Fish, ships and batterings mark history of trawler that became Rainbow Warrior

SHE started life as a fishing trawler built in Yorkshire – but had a few batterings of her own in her later career as the Rainbow Warrior.

In nearly 22 years of service to environmental campaign group Greenpeace, she has been rammed, boarded, impounded and shot at during her missions at the sharp end of protest.

She is the second ship to bear the name – her predecessor having been sunk in a New Zealand harbour by French secret service agents during nuclear tests in the Pacific in 1985.

Now Greenpeace chiefs are deciding her fate after commissioning a custom-built third Rainbow Warrior, currently being constructed in Germany.

Rainbow Warrior II, as she is sometimes called, was originally built by Cochrane and Sons in Selby in 1957 for Grimsby-based deep sea fishing firm Ross Group, of Ross Frozen Foods fame.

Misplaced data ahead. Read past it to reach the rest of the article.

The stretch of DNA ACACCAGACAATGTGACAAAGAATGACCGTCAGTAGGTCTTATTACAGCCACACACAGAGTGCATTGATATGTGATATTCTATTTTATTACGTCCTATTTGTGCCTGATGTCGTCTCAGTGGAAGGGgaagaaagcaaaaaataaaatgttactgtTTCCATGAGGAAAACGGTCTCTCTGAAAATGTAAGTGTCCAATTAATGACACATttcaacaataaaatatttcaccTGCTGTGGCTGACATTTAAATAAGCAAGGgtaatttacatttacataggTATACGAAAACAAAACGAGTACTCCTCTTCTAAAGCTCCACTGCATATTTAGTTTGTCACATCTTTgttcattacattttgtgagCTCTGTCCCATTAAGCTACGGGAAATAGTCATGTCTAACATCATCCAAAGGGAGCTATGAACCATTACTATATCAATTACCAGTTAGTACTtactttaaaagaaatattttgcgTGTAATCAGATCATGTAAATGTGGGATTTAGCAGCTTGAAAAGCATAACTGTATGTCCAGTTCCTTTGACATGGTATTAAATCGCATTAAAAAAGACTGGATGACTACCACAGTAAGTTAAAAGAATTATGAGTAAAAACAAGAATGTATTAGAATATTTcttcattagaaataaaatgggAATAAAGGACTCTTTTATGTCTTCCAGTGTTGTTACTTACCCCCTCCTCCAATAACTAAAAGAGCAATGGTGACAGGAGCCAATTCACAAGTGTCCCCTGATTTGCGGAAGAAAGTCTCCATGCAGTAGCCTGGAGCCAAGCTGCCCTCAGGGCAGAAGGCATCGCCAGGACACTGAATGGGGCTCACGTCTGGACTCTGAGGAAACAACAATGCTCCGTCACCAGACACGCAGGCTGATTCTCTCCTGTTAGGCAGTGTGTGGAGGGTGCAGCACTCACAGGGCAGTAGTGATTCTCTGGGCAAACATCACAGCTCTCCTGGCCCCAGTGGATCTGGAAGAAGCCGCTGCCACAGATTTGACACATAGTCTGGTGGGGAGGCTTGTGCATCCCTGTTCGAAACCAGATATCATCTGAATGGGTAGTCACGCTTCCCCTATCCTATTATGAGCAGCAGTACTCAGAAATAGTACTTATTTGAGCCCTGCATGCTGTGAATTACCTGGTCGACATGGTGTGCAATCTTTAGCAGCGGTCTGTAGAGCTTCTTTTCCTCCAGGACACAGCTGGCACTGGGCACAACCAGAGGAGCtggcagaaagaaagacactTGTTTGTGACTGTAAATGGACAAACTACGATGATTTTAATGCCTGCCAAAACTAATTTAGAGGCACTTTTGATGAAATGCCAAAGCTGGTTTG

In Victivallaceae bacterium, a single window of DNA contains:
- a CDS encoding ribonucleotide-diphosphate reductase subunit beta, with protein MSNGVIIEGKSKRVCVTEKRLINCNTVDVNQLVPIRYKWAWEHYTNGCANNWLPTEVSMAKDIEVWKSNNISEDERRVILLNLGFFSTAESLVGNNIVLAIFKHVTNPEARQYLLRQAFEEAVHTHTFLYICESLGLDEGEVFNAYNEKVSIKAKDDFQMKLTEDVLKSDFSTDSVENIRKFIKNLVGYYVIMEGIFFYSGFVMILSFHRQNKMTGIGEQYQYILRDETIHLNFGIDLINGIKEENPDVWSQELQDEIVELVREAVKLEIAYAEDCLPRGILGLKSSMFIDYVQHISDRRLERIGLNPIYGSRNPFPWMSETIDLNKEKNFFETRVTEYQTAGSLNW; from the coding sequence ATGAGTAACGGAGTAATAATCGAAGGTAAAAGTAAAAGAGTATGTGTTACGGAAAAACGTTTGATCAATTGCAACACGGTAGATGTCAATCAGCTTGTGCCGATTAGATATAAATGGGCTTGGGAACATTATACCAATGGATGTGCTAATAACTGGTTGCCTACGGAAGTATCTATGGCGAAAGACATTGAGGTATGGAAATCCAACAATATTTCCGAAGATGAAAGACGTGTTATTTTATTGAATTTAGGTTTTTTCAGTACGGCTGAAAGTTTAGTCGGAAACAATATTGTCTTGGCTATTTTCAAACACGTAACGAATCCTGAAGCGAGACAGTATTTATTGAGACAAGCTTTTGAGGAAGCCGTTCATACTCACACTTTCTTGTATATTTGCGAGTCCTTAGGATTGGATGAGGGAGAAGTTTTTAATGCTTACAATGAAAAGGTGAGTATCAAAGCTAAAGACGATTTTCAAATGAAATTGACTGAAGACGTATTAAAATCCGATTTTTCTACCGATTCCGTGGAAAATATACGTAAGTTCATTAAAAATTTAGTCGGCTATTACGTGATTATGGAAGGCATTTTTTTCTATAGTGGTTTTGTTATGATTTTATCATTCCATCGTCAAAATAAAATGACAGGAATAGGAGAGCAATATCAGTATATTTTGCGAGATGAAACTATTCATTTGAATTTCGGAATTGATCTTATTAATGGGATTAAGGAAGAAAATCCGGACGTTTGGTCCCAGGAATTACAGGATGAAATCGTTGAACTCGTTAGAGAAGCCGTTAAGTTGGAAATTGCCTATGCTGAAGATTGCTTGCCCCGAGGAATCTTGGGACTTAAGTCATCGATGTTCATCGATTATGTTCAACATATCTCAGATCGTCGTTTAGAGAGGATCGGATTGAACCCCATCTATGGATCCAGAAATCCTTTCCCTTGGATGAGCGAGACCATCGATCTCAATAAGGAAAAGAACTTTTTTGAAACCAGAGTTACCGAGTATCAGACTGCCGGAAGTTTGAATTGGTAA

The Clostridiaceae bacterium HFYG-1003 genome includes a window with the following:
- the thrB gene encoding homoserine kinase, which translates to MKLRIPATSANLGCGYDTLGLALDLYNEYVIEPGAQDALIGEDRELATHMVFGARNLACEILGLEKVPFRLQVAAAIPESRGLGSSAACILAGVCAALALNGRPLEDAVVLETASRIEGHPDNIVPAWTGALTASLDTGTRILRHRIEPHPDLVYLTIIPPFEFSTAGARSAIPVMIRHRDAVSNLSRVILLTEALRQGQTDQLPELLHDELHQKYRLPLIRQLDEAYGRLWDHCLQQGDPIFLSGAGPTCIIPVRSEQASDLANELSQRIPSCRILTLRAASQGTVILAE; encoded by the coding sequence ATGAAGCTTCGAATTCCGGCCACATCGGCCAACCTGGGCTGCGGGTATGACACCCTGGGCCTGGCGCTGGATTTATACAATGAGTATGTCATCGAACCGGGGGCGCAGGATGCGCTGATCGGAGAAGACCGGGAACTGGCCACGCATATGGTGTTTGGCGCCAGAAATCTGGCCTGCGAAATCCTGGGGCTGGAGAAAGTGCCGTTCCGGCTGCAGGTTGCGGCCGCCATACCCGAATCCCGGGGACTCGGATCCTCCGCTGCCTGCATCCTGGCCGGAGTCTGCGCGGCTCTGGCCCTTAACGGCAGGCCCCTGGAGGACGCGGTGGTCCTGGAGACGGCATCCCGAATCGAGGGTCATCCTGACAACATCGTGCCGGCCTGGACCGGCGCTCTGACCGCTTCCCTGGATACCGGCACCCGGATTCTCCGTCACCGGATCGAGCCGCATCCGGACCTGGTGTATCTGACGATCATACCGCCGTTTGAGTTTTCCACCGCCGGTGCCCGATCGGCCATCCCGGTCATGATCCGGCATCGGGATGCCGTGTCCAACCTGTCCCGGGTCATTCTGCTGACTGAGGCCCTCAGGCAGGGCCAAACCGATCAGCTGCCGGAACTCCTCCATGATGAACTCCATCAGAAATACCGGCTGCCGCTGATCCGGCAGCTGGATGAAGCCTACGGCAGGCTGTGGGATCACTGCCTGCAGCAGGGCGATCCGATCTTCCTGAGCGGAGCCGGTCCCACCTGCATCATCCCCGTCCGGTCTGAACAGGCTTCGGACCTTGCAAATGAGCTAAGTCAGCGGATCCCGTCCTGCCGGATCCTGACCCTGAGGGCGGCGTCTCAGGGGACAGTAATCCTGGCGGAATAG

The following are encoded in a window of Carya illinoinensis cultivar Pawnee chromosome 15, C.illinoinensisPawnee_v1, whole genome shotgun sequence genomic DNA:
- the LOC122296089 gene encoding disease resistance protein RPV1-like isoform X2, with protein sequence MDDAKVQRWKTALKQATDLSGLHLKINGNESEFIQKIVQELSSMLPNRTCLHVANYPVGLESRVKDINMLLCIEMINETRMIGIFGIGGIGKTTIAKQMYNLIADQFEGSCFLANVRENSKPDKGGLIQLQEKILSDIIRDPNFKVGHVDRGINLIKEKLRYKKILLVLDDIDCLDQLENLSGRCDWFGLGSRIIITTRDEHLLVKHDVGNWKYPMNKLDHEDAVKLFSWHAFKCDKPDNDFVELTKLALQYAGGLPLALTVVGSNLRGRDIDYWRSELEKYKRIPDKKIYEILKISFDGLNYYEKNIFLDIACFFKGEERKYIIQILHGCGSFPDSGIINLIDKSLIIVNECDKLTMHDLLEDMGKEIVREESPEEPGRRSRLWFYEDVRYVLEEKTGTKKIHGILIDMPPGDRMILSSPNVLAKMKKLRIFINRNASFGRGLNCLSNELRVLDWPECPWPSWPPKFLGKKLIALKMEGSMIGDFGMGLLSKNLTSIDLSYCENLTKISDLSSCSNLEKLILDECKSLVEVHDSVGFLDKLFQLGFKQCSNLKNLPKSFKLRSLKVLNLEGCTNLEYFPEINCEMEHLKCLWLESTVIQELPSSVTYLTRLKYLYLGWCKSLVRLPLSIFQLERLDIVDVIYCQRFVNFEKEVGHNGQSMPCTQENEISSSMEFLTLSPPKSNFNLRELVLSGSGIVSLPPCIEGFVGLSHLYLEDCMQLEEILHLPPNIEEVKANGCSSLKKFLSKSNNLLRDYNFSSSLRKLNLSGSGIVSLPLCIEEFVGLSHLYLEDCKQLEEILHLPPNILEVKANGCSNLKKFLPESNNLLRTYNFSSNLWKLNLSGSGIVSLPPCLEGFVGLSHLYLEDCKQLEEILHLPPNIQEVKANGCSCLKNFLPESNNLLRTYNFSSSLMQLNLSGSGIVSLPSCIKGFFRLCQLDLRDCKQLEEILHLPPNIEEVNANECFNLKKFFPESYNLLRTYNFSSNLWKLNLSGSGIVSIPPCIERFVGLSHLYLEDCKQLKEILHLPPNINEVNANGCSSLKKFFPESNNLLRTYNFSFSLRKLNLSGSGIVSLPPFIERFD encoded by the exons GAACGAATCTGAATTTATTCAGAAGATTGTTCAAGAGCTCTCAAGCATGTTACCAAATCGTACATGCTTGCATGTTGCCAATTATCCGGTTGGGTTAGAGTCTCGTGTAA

Operations manager Manuel Pinto who sailed with her many times, told the Yorkshire Post: "I think she participated in every kind of protest that you can imagine in relation to the environment. The only thing she did not do was go into the Polar region because she was not Ice Class."

Mr Pinto recalled a mission to foil French nuclear tests in 1995: "The only way they managed to stop us was they had a petrol-driven angle grinder, and they had to physically cut through the stern and physically go down to the engine room and stop the engines by hand." Mr Pinto said there was still no final decision about her future, with options ranging from her becoming a museum or hospital ship, or even scrapping her.

The new vessel, which is being designed as a sailing ship and will incorporate the latest in green marine technology, will be launched in October, in time for Greenpeace's 40th anniversary.